Jennifer Morris and Glenn Gissler
Corralling toys like Legos, which proliferate like viruses, or American Girl dolls, which apparently require wardrobe updates seasonally, is a never-ending headache for parents everywhere. But for New York City apartment dwellers, it is especially tricky.
A lack of space makes storage solutions difficult, because somehow less space does not correlate with fewer toys. Go figure. In New York, many kids' rooms can be odd-shaped, small spaces, like the so-called maid's room or the tiny room above the entrance in a townhouse. And even in spacious, open plan apartments there are special considerations, such as fewer walls and so less closets and places for shelves, which again leads back to storage problems.
We talked to New York City interior designers to get their views on kids’ storage (words like “sanity” and “madness” came up a lot) and got tips from these pros on how to do shelving and baskets right, and how to find multipurpose pieces.
“Most people have self-deprecating views of themselves when it comes to storage,” says interior designer Glenn Gissler. “They say things like, ‘I’m a pig,’ but what they really have is inadequate storage.” So when it comes to children, giving them proper storage means giving them “a sense of order and confidence.”
Gissler has been designing children’s rooms for 30 years, and while some things have changed (kids get electronics at increasingly younger ages, for instance) at least one thing has stayed the same: His clients often want furnishings that are scaled to kids' sizes, yet can grow with them.
It’s a challenge that Gissler has met in a few different ways. In one children’s bathroom, shared by a boy and a girl, Gissler had the plumbing for a double vanity installed at a lower height. Years later, when the children were older and taller, he had the vanity raised to be more comfortable. He did a similar trick with a boy’s bedroom, shown below, installing a low desk that was raised to full height when the boy was older.
“Everything we do is custom,” Gissler says. In a tiny maid’s room that he converted into a bedroom for two boys, he designed loft beds perched on sleek, white storage platforms, with shelves and drawers built in. Like a berth on a train, the beds have curtains for privacy.
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In another project, he lined a walk-in closet with drawers and shelves to make a fancy dressing room for a preteen.
“The thing with toys,” says interior designer Jennifer Morris, who frequently designs family spaces for her New York City clients, is that “you’re always looking to hide them, but when you do, you forget about them.” The better solution, she says, “is to contain them, or at least keep the madness in one spot and make it more manageable, especially if you’re trying to encourage your child to put their things away.”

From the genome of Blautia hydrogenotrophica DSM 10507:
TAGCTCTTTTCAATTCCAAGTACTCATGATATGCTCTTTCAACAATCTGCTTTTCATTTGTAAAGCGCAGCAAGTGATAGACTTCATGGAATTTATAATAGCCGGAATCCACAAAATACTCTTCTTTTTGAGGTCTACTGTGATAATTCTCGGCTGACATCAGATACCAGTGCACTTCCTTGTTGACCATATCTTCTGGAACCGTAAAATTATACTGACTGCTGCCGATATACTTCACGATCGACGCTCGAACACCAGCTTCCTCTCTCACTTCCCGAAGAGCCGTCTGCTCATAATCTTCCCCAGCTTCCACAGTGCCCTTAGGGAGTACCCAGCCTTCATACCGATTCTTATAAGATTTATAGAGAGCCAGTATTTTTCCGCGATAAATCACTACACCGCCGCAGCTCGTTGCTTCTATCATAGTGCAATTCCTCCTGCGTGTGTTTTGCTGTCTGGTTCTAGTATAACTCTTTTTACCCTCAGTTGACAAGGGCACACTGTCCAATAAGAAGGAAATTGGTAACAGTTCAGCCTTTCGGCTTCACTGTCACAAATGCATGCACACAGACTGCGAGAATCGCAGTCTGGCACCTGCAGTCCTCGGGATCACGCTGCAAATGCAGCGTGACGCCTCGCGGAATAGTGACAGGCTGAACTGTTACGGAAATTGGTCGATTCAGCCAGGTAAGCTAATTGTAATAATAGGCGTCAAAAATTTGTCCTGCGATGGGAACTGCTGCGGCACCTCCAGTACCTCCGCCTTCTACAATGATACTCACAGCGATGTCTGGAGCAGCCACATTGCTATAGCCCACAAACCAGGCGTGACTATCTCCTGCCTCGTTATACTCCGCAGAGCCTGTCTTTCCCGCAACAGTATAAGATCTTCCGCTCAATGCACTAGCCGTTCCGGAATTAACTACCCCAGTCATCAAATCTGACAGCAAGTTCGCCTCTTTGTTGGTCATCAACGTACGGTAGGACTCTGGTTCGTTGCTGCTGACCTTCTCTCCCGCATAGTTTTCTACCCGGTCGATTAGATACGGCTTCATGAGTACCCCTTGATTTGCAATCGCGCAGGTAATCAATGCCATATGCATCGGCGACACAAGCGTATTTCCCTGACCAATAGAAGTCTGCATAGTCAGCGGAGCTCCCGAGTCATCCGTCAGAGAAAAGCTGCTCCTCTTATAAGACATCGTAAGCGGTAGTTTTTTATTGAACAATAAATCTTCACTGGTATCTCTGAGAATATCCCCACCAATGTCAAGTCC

Bunk beds are the workhorses of a child’s bedroom, enabling two children to share a bedroom that would otherwise be too small. But bunk beds typically are about as attractive as a workhorse, especially when storage is involved. So a bunk bed with storage that Morris used in a recent Upper East Side project that was also bright and modern got our attention pretty quickly.
Morris selected the Austin bunk bed from duc duc, which can be customized with cubbies for toys or extra clothes. Morris favors the brand because she says it uses safer finishes, solid wood, and is produced nearby in Connecticut.
Another multipurpose piece is the toy/chaise from Iglooplay, a children’s furniture collection designed by Brooklynite Lisa Albin. The piece, below, doubles as a large chest with a slow-closing hinge to protect fingers, as well as drawers and seating, with an optional suede seat cushion.
Morris is a fan of taking a sustainable approach to furnishing children’s rooms. For that reason, she cautions against using inexpensive pieces that tend to break and wind up in a landfill. Instead, she likes what she calls “heirloom” pieces that last and can be passed along. Seeking out pieces that grow with a child, such as open shelving that can be stocked with baskets for toys now and books when he or she is older, is one good way to follow this ethos. A trick is to label the shelves with small photos, or Morris’s latest method, using vinyl chalkboard stickers from Blik that can be cut into small tags, to help kids put away their things themselves.
Interior designer Laura Bohn prescribes a mix of low- and high-end solutions to the problem of kid clutter. She heads to the Container Store and Home Depot for “good looking plastic boxes,” like the $15 version from Home Depot, below left. For a pricier pick, she uses woven wool baskets from Maine Cottage, below right.
“Put them in pairs,” she says, “everything looks better in a pairs.”
Another tried and true technique is to use hooks and shelves.
“Do an entire wall with hooks every six inches,” she says. “Hang it all up.”
Bohn makes creative use of the space she’s got: In one child’s odd-shaped room, she put up a shelf that ran the around the height of the room, even over the doorframe, to hold books.
“Kids have a lot of books today, amazingly enough, even with the internet,” she says.
Her more pricey go-to source is Resource Furniture, which offers multi-use furniture, including beds that become desks or sofas and offer storage, a boon for small rooms.
“They are a high-end, but for kids rooms they are great,” she says. For a space-saving child's room in the Kips Bay Decorator Show House, shown above, she used a Resource Furniture piece called cabrio that has a desk that pivots out into a bed. Along green walls with 3D, origami-like tiles she used lots of hooks, so there are places to hang everything up.
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